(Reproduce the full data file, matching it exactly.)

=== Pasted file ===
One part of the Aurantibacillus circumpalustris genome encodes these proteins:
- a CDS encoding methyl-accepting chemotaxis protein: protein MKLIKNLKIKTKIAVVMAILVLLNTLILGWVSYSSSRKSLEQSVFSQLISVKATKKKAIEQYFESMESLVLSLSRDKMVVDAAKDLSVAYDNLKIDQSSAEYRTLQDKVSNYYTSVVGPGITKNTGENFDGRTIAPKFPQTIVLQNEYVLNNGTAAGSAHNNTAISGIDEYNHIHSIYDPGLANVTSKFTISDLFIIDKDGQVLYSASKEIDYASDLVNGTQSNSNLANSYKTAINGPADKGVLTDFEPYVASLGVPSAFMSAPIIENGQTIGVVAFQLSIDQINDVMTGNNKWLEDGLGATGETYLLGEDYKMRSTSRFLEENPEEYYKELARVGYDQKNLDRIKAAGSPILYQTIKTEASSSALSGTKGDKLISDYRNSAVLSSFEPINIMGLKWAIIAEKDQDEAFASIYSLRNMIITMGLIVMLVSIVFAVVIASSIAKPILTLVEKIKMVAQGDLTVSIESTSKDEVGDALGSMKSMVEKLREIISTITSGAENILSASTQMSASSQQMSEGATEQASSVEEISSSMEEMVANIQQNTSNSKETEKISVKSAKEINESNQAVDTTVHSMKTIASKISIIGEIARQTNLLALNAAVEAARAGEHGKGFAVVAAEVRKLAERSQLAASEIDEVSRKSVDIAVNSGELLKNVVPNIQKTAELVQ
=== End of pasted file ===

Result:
One part of the Aurantibacillus circumpalustris genome encodes these proteins:
- a CDS encoding methyl-accepting chemotaxis protein: protein MKLIKNLKIKTKIAVVMAILVLLNTLILGWVSYSSSRKSLEQSVFSQLISVKATKKKAIEQYFESMESLVLSLSRDKMVVDAAKDLSVAYDNLKIDQSSAEYRTLQDKVSNYYTSVVGPGITKNTGENFDGRTIAPKFPQTIVLQNEYVLNNGTAAGSAHNNTAISGIDEYNHIHSIYDPGLANVTSKFTISDLFIIDKDGQVLYSASKEIDYASDLVNGTQSNSNLANSYKTAINGPADKGVLTDFEPYVASLGVPSAFMSAPIIENGQTIGVVAFQLSIDQINDVMTGNNKWLEDGLGATGETYLLGEDYKMRSTSRFLEENPEEYYKELARVGYDQKNLDRIKAAGSPILYQTIKTEASSSALSGTKGDKLISDYRNSAVLSSFEPINIMGLKWAIIAEKDQDEAFASIYSLRNMIITMGLIVMLVSIVFAVVIASSIAKPILTLVEKIKMVAQGDLTVSIESTSKDEVGDALGSMKSMVEKLREIISTITSGAENILSASTQMSASSQQMSEGATEQASSVEEISSSMEEMVANIQQNTSNSKETEKISVKSAKEINESNQAVDTTVHSMKTIASKISIIGEIARQTNLLALNAAVEAARAGEHGKGFAVVAAEVRKLAERSQLAASEIDEVSRKSVDIAVNSGELLKNVVPNIQKTAELVQ